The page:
California sports betting efforts heating up
More than 30 states could have legal sports betting up and running by the end of 2021 or early 2022. California won’t be one of them.
With the world’s fifth-largest economy, there’s no lack of interest in bringing regulated sports wagering to the Golden State.
This is the third sports betting initiative filed in California, following the in-person tribal initiative and one backed by limited cardroom interests and possibly cities.
The tribal initiative includes the state’s four racetracks and retail sports betting locations. The cardroom initiative creates an open marketplace for sports wagering including sports teams, cardrooms, tribes and racetracks.
According to the joint statement:
“Californians are already betting billions of dollars illegally every year, and legalizing sports betting is effectively a direct transfer of jobs, economic impact and revenue from the unregulated, predatory, offshore illegal market to a closely monitored legal market. Legal sports betting will bring hundreds of millions in tax revenue annually to California — directly funneled towards two of the state’s most intractable challenges, homelessness and mental health.”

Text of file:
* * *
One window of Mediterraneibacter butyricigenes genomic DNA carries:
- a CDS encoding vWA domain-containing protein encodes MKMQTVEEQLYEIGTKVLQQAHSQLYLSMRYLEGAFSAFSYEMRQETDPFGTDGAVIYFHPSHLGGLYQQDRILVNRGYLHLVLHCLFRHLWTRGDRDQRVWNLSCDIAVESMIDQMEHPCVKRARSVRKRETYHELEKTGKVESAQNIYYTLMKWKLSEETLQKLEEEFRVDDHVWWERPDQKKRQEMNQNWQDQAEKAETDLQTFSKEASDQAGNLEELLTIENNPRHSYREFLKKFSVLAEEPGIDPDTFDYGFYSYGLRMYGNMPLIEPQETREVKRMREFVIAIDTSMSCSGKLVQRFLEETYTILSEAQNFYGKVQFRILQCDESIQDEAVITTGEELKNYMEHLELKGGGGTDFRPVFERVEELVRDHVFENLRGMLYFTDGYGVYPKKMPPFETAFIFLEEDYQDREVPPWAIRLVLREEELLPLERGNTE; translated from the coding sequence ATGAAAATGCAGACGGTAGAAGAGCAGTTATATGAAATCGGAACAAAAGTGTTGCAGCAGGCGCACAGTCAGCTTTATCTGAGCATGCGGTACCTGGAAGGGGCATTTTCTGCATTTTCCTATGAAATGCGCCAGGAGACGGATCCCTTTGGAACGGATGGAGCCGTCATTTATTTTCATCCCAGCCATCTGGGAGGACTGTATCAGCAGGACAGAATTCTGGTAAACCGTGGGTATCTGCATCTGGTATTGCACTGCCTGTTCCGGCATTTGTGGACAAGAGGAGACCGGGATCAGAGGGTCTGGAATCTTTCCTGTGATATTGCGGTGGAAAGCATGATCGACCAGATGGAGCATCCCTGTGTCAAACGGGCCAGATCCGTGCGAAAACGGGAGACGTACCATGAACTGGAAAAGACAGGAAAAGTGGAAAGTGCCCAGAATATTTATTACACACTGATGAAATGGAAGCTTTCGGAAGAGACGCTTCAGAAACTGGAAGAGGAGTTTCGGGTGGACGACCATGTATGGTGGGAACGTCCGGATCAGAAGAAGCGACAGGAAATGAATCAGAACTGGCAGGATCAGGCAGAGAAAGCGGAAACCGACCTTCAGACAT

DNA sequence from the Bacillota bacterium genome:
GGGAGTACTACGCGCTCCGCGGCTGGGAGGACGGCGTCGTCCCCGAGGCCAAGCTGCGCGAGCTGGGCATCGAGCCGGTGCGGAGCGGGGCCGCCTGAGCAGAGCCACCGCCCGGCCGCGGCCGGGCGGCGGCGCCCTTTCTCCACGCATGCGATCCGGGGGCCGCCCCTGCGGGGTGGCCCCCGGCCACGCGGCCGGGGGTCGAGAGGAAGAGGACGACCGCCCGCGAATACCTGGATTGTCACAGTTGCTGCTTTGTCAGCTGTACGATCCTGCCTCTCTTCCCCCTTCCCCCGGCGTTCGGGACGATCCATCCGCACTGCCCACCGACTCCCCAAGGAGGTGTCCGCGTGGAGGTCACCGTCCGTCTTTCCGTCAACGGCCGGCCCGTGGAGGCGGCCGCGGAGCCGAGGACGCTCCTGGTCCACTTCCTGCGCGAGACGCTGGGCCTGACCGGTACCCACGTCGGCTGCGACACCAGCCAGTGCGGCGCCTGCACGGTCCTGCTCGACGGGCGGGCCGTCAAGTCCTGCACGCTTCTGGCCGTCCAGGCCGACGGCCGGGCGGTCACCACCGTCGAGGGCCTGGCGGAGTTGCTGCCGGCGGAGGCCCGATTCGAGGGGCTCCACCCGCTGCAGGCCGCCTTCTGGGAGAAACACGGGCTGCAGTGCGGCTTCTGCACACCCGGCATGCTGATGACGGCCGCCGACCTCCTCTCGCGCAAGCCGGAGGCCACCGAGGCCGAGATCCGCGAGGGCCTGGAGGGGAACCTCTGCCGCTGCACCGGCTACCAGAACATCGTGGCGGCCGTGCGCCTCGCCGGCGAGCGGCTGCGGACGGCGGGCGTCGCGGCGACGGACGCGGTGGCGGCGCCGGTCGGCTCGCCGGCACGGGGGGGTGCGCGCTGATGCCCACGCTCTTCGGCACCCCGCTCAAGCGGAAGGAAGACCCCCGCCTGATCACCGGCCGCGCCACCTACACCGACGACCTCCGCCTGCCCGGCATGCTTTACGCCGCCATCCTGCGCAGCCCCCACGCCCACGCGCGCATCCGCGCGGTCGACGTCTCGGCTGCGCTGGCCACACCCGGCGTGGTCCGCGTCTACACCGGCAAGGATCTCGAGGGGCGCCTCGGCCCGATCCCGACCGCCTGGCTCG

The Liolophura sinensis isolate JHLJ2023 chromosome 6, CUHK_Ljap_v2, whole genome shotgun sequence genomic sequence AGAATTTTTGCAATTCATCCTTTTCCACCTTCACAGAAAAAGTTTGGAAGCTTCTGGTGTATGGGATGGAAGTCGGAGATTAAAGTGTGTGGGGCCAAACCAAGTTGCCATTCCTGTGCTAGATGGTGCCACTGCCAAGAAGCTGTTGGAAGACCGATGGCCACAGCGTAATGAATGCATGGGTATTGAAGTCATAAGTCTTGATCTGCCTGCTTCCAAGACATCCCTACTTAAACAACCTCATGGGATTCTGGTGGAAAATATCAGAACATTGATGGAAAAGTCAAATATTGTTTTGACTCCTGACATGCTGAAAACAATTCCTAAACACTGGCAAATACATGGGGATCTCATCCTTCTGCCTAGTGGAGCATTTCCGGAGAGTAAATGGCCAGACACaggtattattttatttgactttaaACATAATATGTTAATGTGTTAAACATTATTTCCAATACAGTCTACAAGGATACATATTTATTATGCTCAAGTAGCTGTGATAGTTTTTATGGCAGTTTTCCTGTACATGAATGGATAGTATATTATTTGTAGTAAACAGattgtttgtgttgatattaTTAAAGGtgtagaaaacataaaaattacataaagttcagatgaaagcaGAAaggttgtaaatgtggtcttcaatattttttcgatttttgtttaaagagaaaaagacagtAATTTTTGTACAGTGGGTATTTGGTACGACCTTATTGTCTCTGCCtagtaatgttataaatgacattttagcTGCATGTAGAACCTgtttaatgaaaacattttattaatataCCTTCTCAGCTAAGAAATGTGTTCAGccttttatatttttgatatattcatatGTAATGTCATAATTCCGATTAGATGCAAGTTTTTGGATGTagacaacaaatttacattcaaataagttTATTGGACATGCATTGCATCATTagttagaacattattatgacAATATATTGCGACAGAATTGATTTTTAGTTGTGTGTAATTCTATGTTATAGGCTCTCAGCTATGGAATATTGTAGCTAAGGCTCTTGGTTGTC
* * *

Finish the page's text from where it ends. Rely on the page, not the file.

Path forward for CA’s newest sports betting initiative
To make the November 2022 ballot, the campaign must collect 997,139 valid signatures by April.
With $100 million pledged, there’s no doubt proponents are serious about taking this campaign to the finish line.
The California Secretary of State suggested all initiatives be submitted by Aug. 24 to ensure the full 180 days to gather signatures.
By missing that deadline by a week, the campaign will have slightly less than the full time to circulate.
Signature gathering won’t start until the Secretary of State provides a title and summary for the initiative in 65 days.
Proponents have 30 days to change any language in the initiative. The Attorney General accepts public comments on the initiative for the next 30 days.